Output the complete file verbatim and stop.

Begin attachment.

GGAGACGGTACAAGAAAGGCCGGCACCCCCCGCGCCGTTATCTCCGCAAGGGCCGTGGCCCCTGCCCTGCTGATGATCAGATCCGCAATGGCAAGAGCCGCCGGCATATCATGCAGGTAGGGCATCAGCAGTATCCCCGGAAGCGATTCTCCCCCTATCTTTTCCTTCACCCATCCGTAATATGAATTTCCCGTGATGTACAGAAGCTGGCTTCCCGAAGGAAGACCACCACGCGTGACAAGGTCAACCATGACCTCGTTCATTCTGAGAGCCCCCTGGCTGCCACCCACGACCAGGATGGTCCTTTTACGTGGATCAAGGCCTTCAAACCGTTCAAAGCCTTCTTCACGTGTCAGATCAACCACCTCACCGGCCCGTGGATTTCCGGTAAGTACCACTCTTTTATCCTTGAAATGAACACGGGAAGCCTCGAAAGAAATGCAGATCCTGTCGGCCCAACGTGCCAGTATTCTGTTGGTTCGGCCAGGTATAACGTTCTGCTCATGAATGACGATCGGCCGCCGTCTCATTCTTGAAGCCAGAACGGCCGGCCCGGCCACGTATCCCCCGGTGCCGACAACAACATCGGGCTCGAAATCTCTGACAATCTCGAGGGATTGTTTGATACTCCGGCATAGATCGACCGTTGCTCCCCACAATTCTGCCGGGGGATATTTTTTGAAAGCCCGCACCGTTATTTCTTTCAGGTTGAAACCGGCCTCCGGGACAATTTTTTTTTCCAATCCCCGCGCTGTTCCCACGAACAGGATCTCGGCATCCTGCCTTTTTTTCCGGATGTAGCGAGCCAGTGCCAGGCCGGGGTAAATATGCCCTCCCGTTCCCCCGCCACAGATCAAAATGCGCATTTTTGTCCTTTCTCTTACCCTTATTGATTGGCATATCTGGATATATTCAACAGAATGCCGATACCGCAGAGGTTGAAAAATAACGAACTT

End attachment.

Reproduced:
GGAGACGGTACAAGAAAGGCCGGCACCCCCCGCGCCGTTATCTCCGCAAGGGCCGTGGCCCCTGCCCTGCTGATGATCAGATCCGCAATGGCAAGAGCCGCCGGCATATCATGCAGGTAGGGCATCAGCAGTATCCCCGGAAGCGATTCTCCCCCTATCTTTTCCTTCACCCATCCGTAATATGAATTTCCCGTGATGTACAGAAGCTGGCTTCCCGAAGGAAGACCACCACGCGTGACAAGGTCAACCATGACCTCGTTCATTCTGAGAGCCCCCTGGCTGCCACCCACGACCAGGATGGTCCTTTTACGTGGATCAAGGCCTTCAAACCGTTCAAAGCCTTCTTCACGTGTCAGATCAACCACCTCACCGGCCCGTGGATTTCCGGTAAGTACCACTCTTTTATCCTTGAAATGAACACGGGAAGCCTCGAAAGAAATGCAGATCCTGTCGGCCCAACGTGCCAGTATTCTGTTGGTTCGGCCAGGTATAACGTTCTGCTCATGAATGACGATCGGCCGCCGTCTCATTCTTGAAGCCAGAACGGCCGGCCCGGCCACGTATCCCCCGGTGCCGACAACAACATCGGGCTCGAAATCTCTGACAATCTCGAGGGATTGTTTGATACTCCGGCATAGATCGACCGTTGCTCCCCACAATTCTGCCGGGGGATATTTTTTGAAAGCCCGCACCGTTATTTCTTTCAGGTTGAAACCGGCCTCCGGGACAATTTTTTTTTCCAATCCCCGCGCTGTTCCCACGAACAGGATCTCGGCATCCTGCCTTTTTTTCCGGATGTAGCGAGCCAGTGCCAGGCCGGGGTAAATATGCCCTCCCGTTCCCCCGCCACAGATCAAAATGCGCATTTTTGTCCTTTCTCTTACCCTTATTGATTGGCATATCTGGATATATTCAACAGAATGCCGATACCGCAGAGGTTGAAAAATAACGAACTT